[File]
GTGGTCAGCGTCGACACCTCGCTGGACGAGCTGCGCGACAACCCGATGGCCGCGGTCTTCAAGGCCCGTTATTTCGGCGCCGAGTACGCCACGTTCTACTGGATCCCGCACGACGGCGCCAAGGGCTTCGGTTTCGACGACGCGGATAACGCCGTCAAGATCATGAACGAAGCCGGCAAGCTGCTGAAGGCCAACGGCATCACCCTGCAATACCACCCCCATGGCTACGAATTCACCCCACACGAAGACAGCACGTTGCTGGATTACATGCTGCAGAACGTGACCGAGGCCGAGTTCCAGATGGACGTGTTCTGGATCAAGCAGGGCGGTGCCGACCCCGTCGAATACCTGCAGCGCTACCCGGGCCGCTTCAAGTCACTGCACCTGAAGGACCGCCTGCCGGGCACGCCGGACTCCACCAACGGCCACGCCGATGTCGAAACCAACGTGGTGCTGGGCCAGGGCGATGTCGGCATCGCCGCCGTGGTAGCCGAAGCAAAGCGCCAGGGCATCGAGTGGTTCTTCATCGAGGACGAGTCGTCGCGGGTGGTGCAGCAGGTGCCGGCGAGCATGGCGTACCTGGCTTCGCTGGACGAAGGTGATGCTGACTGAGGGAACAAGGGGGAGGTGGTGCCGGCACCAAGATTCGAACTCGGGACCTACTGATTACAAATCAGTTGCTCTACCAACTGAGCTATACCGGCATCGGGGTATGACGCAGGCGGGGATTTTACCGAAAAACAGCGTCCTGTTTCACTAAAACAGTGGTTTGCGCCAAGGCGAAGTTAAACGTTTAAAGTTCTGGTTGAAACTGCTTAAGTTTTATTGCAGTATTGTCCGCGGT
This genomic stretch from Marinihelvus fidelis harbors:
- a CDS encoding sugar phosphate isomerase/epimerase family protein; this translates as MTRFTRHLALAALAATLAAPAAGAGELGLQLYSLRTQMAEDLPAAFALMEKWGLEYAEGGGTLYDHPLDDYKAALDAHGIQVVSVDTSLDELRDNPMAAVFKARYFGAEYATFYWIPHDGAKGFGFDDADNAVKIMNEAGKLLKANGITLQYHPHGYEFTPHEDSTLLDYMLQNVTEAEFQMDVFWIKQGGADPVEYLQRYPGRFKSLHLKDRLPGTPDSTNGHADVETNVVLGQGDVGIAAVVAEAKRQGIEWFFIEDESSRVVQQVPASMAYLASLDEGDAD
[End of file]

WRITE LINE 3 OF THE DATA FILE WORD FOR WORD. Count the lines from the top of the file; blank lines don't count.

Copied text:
- a CDS encoding sugar phosphate isomerase/epimerase family protein; this translates as MTRFTRHLALAALAATLAAPAAGAGELGLQLYSLRTQMAEDLPAAFALMEKWGLEYAEGGGTLYDHPLDDYKAALDAHGIQVVSVDTSLDELRDNPMAAVFKARYFGAEYATFYWIPHDGAKGFGFDDADNAVKIMNEAGKLLKANGITLQYHPHGYEFTPHEDSTLLDYMLQNVTEAEFQMDVFWIKQGGADPVEYLQRYPGRFKSLHLKDRLPGTPDSTNGHADVETNVVLGQGDVGIAAVVAEAKRQGIEWFFIEDESSRVVQQVPASMAYLASLDEGDAD